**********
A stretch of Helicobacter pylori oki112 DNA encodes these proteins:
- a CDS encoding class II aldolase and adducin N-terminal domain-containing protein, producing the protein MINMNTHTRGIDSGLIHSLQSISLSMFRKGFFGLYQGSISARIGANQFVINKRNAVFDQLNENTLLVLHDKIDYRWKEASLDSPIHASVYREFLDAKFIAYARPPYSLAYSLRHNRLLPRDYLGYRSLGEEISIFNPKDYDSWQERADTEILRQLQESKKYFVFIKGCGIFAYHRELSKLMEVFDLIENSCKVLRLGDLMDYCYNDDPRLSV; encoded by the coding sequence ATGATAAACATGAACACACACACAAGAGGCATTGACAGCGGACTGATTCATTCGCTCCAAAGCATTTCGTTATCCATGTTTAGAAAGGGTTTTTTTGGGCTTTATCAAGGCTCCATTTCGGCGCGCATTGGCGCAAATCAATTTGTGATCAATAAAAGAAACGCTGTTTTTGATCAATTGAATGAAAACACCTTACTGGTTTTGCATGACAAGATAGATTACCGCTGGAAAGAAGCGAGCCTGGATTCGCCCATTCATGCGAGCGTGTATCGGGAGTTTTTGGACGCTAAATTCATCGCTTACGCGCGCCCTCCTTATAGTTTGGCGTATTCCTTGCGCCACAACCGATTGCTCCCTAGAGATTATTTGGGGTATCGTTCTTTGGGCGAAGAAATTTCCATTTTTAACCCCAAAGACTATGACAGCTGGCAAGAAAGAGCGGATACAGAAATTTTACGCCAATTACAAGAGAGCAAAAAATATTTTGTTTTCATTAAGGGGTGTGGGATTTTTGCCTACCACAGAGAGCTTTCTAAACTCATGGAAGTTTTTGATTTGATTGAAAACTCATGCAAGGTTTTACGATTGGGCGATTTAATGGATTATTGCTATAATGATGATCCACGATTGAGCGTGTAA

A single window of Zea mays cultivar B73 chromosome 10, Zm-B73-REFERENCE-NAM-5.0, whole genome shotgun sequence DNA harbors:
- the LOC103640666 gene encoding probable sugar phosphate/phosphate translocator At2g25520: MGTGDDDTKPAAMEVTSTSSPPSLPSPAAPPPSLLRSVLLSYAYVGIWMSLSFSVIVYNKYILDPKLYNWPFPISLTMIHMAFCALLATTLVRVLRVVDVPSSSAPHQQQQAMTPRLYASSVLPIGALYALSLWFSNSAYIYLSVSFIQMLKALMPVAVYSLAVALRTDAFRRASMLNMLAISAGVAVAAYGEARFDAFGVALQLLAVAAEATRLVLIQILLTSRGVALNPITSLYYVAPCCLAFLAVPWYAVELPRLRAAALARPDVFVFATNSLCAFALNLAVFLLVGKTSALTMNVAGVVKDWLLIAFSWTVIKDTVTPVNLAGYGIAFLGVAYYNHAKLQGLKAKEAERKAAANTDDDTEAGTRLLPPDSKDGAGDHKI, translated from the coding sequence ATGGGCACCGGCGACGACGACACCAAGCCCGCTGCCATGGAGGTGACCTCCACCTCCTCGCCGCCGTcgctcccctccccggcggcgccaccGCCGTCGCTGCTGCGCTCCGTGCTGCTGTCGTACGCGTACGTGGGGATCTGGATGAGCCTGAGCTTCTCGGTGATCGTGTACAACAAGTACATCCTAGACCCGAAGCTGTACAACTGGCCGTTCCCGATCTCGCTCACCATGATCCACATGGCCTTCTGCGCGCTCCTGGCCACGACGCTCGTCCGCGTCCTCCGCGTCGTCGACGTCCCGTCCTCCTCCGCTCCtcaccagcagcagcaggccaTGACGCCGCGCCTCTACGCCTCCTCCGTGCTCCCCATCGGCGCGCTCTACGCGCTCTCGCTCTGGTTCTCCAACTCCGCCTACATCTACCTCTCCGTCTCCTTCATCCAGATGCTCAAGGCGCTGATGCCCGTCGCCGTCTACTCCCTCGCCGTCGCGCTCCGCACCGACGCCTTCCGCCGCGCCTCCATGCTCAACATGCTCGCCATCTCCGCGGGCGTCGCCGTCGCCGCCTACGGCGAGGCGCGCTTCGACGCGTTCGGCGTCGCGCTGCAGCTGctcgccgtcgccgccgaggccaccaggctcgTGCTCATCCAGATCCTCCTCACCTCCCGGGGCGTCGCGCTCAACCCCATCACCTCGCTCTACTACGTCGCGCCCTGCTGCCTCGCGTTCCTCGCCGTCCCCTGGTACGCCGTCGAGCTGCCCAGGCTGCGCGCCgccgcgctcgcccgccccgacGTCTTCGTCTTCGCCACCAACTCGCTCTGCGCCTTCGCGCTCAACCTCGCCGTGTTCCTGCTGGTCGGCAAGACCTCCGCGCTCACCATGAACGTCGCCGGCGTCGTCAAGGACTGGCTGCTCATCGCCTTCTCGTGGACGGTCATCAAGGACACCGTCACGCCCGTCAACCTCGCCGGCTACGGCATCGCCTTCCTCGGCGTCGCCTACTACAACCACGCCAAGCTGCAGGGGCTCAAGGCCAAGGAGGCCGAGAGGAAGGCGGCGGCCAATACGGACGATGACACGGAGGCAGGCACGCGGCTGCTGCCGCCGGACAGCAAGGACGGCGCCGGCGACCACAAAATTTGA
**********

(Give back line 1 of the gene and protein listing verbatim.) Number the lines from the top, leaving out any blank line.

A stretch of Helicobacter pylori oki112 DNA encodes these proteins: